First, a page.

Do you remember learning about the five senses in grade school? I do, because my experience was highly disappointing. It was first grade, and we arrived at our desks to find several sensory items – a chocolate chip, a cotton ball, and other things I can’t remember. I remember the chocolate chip very specifically because, when our teacher instructed us to eat it, I was so sad to discover that it was completely bitter. I had never had unsweetened chocolate before, and it definitely left me wanting.
In our busyness, our five senses often get left behind. This is not an email to reprimand you, and order you to take time to smell the flowers. What I want to remind you of is the gift these senses can give us if we are experiencing overwhelm, or stress, or rushing, or anything that takes you out of your body, out of the moment.
I was really wanting to write a blog post this week, and struggled with several half-baked ideas. I think I’ve written three blog posts, but nothing felt finished or quite right for this moment. Then, as Loki was fighting sleep tonight, I placed on hand on my belly, to remind me to soften into the moment, to relax my own body in order to help my baby. I’ve no idea if it helped Loki fall asleep or not, but it certainly helped slow my racing mind, and to enjoy the moment, even though bedtime wasn’t going as I had hoped.
I’ve been noticing in my practicing how stopping to take several breaths helps calm my mind and slow me down. Along with the delight of having a nearly-one-year-old, I also have much more limited time. So when I sit down at the piano, I often have the sense of urgency, the strong awareness of how much I hope to accomplish before Loki demands my attention again.
All of this is to say, when you are stressed or overwhelmed or rushing or busy, take a moment to connect with one of your senses and see how that might make an impact on your activity.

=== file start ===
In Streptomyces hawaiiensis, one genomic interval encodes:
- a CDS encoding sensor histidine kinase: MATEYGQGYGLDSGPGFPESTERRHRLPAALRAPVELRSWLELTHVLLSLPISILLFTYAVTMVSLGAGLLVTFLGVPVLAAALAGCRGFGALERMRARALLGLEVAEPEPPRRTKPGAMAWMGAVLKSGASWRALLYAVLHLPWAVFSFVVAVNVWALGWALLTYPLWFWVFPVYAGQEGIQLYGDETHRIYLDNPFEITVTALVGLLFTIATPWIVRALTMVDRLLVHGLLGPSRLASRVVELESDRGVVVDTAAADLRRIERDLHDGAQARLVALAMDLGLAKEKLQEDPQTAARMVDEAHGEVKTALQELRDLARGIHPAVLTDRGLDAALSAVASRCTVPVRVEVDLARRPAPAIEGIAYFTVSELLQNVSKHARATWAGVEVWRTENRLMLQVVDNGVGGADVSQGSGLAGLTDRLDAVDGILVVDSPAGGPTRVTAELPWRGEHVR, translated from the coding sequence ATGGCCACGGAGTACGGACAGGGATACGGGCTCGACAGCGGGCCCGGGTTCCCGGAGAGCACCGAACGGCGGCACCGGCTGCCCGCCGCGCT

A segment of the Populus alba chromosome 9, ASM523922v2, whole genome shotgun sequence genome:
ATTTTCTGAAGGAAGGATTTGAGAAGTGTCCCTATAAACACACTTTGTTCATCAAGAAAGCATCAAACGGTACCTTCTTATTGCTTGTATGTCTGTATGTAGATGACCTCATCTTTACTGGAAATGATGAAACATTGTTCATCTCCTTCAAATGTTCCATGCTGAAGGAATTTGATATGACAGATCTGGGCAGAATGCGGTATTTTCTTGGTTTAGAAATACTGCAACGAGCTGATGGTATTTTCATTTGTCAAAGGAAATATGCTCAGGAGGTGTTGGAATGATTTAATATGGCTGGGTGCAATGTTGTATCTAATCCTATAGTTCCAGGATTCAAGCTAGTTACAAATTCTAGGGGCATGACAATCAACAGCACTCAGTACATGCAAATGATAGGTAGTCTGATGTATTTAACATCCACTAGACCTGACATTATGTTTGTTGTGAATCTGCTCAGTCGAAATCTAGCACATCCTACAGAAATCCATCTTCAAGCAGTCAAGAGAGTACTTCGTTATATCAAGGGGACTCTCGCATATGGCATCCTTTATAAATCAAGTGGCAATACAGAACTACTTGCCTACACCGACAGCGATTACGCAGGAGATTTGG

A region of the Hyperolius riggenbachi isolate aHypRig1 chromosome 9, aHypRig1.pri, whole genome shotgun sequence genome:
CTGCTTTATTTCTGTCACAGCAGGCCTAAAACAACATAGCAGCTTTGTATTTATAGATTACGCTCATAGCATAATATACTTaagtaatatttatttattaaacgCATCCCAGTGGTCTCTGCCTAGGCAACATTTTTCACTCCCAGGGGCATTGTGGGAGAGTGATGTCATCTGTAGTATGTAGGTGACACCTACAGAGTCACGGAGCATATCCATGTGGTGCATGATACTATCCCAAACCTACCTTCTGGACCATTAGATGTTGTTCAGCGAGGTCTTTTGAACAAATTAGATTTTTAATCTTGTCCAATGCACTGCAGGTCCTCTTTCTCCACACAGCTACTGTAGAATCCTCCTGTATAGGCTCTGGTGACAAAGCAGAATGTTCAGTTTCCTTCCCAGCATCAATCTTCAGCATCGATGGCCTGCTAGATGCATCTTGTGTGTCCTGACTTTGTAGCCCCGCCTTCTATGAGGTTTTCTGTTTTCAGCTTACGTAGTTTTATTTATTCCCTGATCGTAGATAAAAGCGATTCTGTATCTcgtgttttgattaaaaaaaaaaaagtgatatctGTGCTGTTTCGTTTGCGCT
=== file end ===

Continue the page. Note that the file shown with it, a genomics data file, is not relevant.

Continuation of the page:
Connecting to your senses calms your nervous system, helping you deal with stress. And it plays a role in activating the right hemisphere of your brain. We want this, especially when performing, as the right hemisphere is more aligned with being in the moment. Being in the moment is more likely to bring about Flow, the optimal state of performing, where all of our thoughts and energies are dedicated to the task at hand. No room for past and future thoughts, self-criticism, or distraction.
Here are some suggestions for a quick sensory connection:
- Three breaths noticing the movement of your body as your inhale and exhale.
- Three breaths noticing the sound of your inhale and exhale.
- Close your eyes and notice the sounds around you, let your ears take you to the farthest sound, and then to the closest sound.
- Close your eyes and notice what scent is in the air.
- Give yourself a hug and feel the texture of your shirt. Really, there is lots of research about how hugging yourself is very soothing to the nervous system.
- Feel your feet on the ground, the chair under your bottom, the clothes on your body, the glasses on your face. Notice the feel of your instrument in your hands.
- What do you see around you? Ask yourself, “Am I safe here?”. This may feel silly, but it calms our lizard brain which is always on the lookout for any potential threat.
Pick one of these sensory suggestions, or listen to this 2.5 minute long guided exploration to come to your senses.